Saudi Arabia's courting ritual does not just involve avoiding rejection but danger as well. Young Saudis must reject romance, or risk arrest, flogging, and dishonor to one's entire family. An in-depth New York Times article on love's rules in Saudi Arabia paints a picture of youth not seduced by daring rebellion, but committed to adhering to conservative Muslim society, at least in appearance.
In Saudi Arabia, unmarried men cannot enter shopping malls populated with female shoppers. A young woman out and about by herself, as well as her absent male relatives, garner the disgust not just of the elders but of the youth that see her, too. Strangers set up by their families in arranged marriages are not allowed to see each other until their wedding party. A while back, the religious police jailed a woman for a co-ed Starbucks run.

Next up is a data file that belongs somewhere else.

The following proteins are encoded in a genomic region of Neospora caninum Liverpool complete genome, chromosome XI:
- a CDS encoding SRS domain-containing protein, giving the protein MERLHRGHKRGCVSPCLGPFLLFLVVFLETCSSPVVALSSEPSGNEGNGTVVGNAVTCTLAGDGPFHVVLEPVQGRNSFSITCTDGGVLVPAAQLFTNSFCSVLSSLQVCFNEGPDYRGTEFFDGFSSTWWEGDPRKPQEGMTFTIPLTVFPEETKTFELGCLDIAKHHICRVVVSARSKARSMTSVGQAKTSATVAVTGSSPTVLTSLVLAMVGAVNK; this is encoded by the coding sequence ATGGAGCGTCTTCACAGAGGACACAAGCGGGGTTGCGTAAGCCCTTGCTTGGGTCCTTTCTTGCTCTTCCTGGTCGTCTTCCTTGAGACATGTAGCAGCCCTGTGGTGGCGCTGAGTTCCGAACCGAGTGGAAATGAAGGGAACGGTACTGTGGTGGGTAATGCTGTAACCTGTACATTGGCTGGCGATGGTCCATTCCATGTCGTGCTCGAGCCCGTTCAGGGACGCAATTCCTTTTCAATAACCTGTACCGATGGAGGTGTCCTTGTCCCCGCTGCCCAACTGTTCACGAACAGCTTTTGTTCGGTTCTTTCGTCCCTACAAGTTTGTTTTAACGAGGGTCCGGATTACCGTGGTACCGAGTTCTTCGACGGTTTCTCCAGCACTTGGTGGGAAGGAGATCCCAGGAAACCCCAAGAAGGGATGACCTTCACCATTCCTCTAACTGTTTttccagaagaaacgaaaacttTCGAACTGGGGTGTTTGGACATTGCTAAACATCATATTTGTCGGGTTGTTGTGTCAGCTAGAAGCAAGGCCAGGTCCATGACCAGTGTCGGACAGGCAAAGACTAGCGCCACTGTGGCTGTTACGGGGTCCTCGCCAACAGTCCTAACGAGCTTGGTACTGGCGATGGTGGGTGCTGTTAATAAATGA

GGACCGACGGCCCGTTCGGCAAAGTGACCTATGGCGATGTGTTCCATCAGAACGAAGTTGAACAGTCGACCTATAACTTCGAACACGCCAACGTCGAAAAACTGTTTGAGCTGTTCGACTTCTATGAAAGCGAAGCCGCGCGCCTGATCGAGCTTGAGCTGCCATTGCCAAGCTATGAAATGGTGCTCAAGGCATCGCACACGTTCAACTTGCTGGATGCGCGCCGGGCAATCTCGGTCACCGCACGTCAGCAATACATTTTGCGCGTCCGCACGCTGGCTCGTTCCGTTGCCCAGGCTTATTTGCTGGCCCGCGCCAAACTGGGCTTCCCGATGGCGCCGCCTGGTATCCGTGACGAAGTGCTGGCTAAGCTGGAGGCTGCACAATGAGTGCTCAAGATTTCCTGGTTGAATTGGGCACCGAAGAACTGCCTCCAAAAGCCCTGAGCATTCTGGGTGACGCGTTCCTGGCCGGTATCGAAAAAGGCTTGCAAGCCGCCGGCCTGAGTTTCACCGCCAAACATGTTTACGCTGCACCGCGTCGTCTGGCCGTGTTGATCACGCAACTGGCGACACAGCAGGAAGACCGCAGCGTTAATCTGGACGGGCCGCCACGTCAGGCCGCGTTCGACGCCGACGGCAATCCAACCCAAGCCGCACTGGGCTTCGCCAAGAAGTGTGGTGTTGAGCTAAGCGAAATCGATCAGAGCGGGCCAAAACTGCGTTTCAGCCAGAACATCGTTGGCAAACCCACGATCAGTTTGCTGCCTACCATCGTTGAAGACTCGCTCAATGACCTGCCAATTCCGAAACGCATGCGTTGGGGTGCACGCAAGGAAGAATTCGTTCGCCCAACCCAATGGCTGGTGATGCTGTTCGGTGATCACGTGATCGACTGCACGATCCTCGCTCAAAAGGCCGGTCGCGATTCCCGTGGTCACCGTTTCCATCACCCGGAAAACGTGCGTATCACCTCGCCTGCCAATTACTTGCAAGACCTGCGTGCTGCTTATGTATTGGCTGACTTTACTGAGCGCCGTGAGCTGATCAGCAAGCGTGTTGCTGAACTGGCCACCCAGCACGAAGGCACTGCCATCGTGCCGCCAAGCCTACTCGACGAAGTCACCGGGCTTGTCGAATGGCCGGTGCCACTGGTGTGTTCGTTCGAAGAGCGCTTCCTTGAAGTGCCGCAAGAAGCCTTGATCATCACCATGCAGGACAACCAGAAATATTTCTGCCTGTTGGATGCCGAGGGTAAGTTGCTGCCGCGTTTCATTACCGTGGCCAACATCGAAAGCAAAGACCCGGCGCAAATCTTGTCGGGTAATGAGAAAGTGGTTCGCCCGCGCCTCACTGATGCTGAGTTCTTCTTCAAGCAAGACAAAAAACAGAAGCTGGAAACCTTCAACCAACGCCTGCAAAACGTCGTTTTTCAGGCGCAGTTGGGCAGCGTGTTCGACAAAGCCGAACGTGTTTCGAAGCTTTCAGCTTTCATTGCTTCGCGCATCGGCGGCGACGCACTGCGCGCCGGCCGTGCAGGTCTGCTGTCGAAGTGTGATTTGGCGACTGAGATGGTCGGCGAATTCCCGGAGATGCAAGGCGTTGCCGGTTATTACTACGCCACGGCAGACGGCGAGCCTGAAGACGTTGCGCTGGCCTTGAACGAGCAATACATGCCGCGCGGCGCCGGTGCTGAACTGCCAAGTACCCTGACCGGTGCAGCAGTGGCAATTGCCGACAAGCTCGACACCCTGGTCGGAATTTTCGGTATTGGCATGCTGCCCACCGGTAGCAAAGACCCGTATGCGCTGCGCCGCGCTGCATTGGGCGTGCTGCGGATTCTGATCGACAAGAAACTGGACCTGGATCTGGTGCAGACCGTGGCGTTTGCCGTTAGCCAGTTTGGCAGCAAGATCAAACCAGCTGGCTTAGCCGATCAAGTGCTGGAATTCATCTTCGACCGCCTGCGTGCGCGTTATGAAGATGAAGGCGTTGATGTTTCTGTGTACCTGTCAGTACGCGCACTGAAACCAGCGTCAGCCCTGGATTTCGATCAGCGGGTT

Despite the respect for these traditions, the youth do sneak in a few romantic text messages here or there. If they are going to break the rules and secretly date, young Saudis make sure to protect their families' reputation. For example, one couple hired a matchmaker to arrange a phony introduction to help explain to their parents how they met.
Do traditions like these lead to a stronger family life in Saudi Arabia? Is it inefficient to make the youth put so much energy into avoiding the appearance of romance, when they are actually dating in secret?